At this point in the season, it becomes more and more clear what the weaknesses of the Mets are: Shortstop and Left Field. What remains interesting is that left field has a ton of reinforcements in the minor leagues that will be MLB ready by either late next season or early 2016. Brandon Nimmo and Michael Conforto are slated to become everyday players that swing hot bats. Shortstop on the other hand has “no incoming prospects” and the only way to improve this team is to “bring in someone from the outside.” After fully looking into this problem, it seems that the Mets minor league system has more than what meets the eye at shortstop. After examining some of the forgotten parts of the Mets farm system, there are numerous options that the Mets should explore when thinking of replacing Ruben Tejada. (I am well aware of the Wilmer Flores situation, I’d rather not talk about the on-going topic)
This man has been a complete freak of nature while dominating pitching in not only AA-Binghamton but in AAA-Las Vegas as well. His numbers across the board have been absolutely ridiculous with a .345/.413/.445 slash line between two levels. Reynolds has only recently been able to come around with the power in his bat, compiling 10 doubles in 42 AAA games. Another interesting part of his game is his great splits between lefties and righties. He has posted an OPS almost 80 points higher against righties, but still keeping an OPS north of .800 against lefties. If he is not considered for the job at short, then I will quickly lose a lot of respect I have for Sandy Alderson.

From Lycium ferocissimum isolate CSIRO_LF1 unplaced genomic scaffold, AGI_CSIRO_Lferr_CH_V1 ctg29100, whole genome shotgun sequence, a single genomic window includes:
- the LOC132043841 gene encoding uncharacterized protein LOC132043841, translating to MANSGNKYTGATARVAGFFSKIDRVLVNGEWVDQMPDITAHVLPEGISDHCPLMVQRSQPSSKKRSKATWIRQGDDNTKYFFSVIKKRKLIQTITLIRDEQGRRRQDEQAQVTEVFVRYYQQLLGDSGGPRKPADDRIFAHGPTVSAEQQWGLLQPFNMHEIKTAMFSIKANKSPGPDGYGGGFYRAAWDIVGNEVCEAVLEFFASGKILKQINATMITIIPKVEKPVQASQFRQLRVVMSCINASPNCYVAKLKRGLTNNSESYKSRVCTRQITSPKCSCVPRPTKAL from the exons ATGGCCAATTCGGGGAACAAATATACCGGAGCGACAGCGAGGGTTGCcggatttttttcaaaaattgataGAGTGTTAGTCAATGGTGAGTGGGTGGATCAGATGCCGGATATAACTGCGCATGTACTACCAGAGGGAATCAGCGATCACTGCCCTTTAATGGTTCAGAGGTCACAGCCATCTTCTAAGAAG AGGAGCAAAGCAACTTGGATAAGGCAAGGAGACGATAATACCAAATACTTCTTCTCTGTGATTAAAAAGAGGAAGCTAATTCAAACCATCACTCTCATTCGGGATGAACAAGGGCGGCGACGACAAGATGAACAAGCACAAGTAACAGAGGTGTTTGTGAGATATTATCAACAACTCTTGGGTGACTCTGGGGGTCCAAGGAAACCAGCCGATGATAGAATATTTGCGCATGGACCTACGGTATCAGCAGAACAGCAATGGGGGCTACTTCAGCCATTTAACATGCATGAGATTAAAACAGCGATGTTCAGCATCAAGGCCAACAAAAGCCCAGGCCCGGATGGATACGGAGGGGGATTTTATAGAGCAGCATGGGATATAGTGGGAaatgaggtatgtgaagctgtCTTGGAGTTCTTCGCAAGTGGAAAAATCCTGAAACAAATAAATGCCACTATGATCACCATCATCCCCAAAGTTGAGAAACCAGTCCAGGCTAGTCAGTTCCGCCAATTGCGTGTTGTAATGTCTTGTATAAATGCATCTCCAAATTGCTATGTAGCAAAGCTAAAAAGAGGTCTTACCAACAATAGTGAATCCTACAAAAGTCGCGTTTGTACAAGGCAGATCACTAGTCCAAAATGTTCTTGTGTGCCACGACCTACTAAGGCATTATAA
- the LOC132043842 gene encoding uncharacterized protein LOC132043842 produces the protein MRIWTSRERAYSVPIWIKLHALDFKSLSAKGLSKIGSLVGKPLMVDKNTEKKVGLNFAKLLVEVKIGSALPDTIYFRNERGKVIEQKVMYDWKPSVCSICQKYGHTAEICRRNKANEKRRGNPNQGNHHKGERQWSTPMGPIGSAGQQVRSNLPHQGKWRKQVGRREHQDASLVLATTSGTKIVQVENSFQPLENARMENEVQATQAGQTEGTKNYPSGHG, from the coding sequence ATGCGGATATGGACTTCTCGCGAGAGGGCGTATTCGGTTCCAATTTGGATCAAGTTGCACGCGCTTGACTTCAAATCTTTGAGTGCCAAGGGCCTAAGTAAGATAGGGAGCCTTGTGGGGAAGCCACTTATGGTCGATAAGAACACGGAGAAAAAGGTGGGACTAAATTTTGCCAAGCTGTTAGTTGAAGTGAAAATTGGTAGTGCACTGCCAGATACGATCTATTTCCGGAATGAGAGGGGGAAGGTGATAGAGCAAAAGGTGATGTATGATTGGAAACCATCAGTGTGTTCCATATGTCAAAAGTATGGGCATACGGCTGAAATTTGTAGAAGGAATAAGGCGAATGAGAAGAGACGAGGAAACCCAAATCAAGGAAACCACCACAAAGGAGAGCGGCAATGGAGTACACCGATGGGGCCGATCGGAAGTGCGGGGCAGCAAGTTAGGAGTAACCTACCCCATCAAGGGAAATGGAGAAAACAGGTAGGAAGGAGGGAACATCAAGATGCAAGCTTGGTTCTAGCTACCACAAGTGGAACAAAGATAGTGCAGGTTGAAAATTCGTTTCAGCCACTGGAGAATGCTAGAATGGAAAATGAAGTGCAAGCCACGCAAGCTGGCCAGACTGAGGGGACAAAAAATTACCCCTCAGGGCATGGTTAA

Muno can be considered a player that doesn’t mold well with the recent advanced sabermetrics. He plays the game hard and performs each of the five tools in an above average manner. He has completely raked in the friendly confides of Las Vegas, hitting to the tune of a .373 OBP. He has drawn 50 walks to go along with an extremely reasonable 65 strikeouts. Once again, the knock seems to be on the lack of a legitimate slugging percentage. While he has hit eleven homers this season, much of this is fueled by Las Vegas- as he has not posted higher than nine homers in his previous three seasons. He plays more second base than any other position, but with his style of play, he could man shortstop any day.
Unlike the previous two mentioned players, this guy still resides in a level below AAA. Rivera has posted very solid numbers in his minor league career (.315/.365/.410) but still fails to climb the organizational latter at a quick rate. After spending at least 15 games per season at A-ball, he has finally climbed to AA- and his numbers have not disappointed. Rivera is completely tearing up AA pitching with a .359 average and a .845 OPS. The interesting part about Rivera is that his double rate is considered very solid for a minor leaguer, posting over 20 doubles in each of the last three seasons. His walk rate is a bit average, but his strikeout rate is actually pretty low. Overall, he would make a pretty good utility man.